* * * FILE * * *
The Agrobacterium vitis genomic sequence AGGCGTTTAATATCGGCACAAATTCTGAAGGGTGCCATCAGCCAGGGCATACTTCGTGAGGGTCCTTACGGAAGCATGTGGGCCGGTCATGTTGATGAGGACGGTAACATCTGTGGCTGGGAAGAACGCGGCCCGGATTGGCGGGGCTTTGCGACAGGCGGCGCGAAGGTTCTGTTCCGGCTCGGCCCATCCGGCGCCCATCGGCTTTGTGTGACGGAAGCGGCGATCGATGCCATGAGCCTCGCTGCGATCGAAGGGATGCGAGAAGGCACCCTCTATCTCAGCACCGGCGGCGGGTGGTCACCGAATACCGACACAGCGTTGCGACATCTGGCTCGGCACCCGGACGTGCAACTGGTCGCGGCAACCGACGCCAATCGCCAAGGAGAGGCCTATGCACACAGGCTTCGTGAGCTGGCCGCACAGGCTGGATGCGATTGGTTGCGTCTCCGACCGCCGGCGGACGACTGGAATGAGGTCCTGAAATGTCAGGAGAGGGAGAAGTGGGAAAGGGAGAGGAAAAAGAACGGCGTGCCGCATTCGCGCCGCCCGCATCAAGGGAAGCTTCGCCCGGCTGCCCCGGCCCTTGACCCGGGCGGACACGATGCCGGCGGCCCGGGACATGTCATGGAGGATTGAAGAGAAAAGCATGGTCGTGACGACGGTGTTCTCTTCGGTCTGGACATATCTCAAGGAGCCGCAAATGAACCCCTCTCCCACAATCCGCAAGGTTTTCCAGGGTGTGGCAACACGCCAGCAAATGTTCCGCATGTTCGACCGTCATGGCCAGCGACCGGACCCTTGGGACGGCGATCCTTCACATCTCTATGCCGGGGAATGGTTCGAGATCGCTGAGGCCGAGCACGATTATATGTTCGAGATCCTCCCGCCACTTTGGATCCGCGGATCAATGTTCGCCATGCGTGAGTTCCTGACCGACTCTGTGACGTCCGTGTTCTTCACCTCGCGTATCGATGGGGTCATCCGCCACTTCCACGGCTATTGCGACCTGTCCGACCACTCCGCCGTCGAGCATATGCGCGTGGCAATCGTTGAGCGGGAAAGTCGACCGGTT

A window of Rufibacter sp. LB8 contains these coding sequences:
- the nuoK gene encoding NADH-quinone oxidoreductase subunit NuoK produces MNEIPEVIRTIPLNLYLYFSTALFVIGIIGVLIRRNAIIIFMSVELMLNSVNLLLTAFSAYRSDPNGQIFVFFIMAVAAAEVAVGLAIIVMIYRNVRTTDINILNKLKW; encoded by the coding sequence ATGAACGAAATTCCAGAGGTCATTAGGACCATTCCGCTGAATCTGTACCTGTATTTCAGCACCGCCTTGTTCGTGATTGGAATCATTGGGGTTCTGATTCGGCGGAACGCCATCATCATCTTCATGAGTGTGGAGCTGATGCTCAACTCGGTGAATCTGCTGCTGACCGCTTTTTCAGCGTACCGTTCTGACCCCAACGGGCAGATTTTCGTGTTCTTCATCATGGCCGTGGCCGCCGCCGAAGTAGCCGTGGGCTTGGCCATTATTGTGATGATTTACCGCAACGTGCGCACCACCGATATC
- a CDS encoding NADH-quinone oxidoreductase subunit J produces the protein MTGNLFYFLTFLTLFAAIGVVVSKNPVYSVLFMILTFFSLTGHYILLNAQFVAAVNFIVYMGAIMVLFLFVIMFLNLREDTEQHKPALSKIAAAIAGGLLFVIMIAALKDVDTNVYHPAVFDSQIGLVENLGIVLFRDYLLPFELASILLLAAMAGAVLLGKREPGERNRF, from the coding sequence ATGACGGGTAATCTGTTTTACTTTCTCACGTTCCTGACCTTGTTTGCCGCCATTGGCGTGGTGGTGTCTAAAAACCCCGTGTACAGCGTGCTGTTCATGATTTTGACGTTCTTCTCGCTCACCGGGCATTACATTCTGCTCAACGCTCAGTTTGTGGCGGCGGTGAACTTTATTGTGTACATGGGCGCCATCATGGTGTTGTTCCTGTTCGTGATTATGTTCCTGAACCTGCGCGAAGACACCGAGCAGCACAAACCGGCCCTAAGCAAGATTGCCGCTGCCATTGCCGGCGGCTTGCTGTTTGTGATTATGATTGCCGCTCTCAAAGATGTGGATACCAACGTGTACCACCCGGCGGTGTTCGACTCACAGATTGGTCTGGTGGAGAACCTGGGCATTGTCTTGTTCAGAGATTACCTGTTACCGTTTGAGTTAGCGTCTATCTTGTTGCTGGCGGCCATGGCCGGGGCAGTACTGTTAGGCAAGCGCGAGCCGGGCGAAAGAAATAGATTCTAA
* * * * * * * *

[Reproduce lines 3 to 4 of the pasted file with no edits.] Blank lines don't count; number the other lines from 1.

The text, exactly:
- the nuoK gene encoding NADH-quinone oxidoreductase subunit NuoK produces MNEIPEVIRTIPLNLYLYFSTALFVIGIIGVLIRRNAIIIFMSVELMLNSVNLLLTAFSAYRSDPNGQIFVFFIMAVAAAEVAVGLAIIVMIYRNVRTTDINILNKLKW; encoded by the coding sequence ATGAACGAAATTCCAGAGGTCATTAGGACCATTCCGCTGAATCTGTACCTGTATTTCAGCACCGCCTTGTTCGTGATTGGAATCATTGGGGTTCTGATTCGGCGGAACGCCATCATCATCTTCATGAGTGTGGAGCTGATGCTCAACTCGGTGAATCTGCTGCTGACCGCTTTTTCAGCGTACCGTTCTGACCCCAACGGGCAGATTTTCGTGTTCTTCATCATGGCCGTGGCCGCCGCCGAAGTAGCCGTGGGCTTGGCCATTATTGTGATGATTTACCGCAACGTGCGCACCACCGATATC
- a CDS encoding NADH-quinone oxidoreductase subunit J produces the protein MTGNLFYFLTFLTLFAAIGVVVSKNPVYSVLFMILTFFSLTGHYILLNAQFVAAVNFIVYMGAIMVLFLFVIMFLNLREDTEQHKPALSKIAAAIAGGLLFVIMIAALKDVDTNVYHPAVFDSQIGLVENLGIVLFRDYLLPFELASILLLAAMAGAVLLGKREPGERNRF, from the coding sequence ATGACGGGTAATCTGTTTTACTTTCTCACGTTCCTGACCTTGTTTGCCGCCATTGGCGTGGTGGTGTCTAAAAACCCCGTGTACAGCGTGCTGTTCATGATTTTGACGTTCTTCTCGCTCACCGGGCATTACATTCTGCTCAACGCTCAGTTTGTGGCGGCGGTGAACTTTATTGTGTACATGGGCGCCATCATGGTGTTGTTCCTGTTCGTGATTATGTTCCTGAACCTGCGCGAAGACACCGAGCAGCACAAACCGGCCCTAAGCAAGATTGCCGCTGCCATTGCCGGCGGCTTGCTGTTTGTGATTATGATTGCCGCTCTCAAAGATGTGGATACCAACGTGTACCACCCGGCGGTGTTCGACTCACAGATTGGTCTGGTGGAGAACCTGGGCATTGTCTTGTTCAGAGATTACCTGTTACCGTTTGAGTTAGCGTCTATCTTGTTGCTGGCGGCCATGGCCGGGGCAGTACTGTTAGGCAAGCGCGAGCCGGGCGAAAGAAATAGATTCTAA